Washington, Jan 31 : A shipment carrying twenty-one boxes filled with 7,000 unique seed samples from more than 36 African nations has arrived in Norway, on route to the Svalbard Global Seed Vault, a facility being built on a remote island in the Arctic Circle for storage of crops for the future.
The vault, which is all set to open on February 26, 2008, is being built by the Norwegian government to store backup copies of as many as three million different crop varieties, to ensure that humans could regrow the crops needed for survival in case of a doomsday scenario.
The African shipment, which was sent by the Ibadan, Nigeria-based International Institute of Tropical Agriculture (IITA), consists of thousands of duplicates of unique varieties of domesticated and wild cowpea, maize, soybean, and Bambara groundnut.
The seeds from the IITA genebank in Ibadan, Nigeria, were packed in 21 boxes weighing a total of 330 kg.
The seeds were shipped on to Oslo, Norway, on route to the village of Longyearbyen on Norway's Svalbard archipelago, where the vault has been constructed in a mountain deep inside the Arctic permafrost.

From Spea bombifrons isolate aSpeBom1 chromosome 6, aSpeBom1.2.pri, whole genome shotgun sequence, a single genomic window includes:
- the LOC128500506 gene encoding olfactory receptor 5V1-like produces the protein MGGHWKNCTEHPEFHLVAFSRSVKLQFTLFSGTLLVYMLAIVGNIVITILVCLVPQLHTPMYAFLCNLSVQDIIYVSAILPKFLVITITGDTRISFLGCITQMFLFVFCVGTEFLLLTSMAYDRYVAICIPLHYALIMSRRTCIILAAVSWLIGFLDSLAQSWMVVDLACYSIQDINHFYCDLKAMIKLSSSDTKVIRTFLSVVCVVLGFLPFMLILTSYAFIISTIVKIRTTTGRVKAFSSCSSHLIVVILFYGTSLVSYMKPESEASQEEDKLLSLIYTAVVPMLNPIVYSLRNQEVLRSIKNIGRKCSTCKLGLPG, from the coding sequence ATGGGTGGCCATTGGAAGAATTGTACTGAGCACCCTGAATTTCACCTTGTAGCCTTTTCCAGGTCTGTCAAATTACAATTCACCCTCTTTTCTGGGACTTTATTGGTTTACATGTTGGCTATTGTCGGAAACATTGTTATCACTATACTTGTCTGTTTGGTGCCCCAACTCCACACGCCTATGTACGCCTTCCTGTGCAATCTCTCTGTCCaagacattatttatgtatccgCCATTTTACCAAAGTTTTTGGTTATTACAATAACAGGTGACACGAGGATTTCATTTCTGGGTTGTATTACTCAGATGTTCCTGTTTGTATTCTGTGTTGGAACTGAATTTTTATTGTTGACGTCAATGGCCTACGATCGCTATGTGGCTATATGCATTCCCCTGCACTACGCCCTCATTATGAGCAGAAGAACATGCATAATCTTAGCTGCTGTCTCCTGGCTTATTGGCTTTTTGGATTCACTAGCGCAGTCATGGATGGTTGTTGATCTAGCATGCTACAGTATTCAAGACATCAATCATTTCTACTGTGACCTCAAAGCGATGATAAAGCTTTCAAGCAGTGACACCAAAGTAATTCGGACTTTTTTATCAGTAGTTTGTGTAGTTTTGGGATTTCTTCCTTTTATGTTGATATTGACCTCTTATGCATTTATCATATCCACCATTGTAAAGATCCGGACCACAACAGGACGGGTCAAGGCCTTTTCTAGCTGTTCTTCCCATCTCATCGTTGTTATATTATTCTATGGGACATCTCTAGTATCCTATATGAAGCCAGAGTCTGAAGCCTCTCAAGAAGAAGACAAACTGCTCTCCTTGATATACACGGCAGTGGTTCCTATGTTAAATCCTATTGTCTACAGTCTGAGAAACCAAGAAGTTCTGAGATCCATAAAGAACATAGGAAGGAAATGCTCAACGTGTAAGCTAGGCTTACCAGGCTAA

"IITA's genebank houses the world's largest collection of cowpea, with over 15,000 unique varieties from 88 countries around the world," said Dr Dominique Dumet, genebank manager at IITA.
"Our collection holds in-trust about 70 percent of cowpea landraces from Africa. Cowpea (also known as black-eyed pea in the USA) is a key staple in Africa, offering an inexpensive source of protein," he added.
Cowpea and dozens of other crops, like cassava, yams, and millets, are known as "orphan" crops, because they receive less attention than they deserve relative to their value and importance.
According to researchers at the World Vegetable Center in Taiwan, collectively, 27 "orphan" crops with a value of 100 billion dollars are grown on 250 million hectares (618 million acres) in developing countries.
"So called 'orphan' crops like cowpea and groundnut are not minor or insignificant crops. They are of great importance to regional food security," said Cary Fowler, executive director of the Global Crop Diversity Trust.
"In addition, they are often adapted to harsh environments and are diverse in terms of their genetic, agroclimatic, and economic niches," he added.
Storage of these and all the other seeds at Svalbard is intended to ensure that they will be available for bolstering food security should a manmade or natural disaster threaten agricultural systems, or even the genebanks themselves, at any point in the future.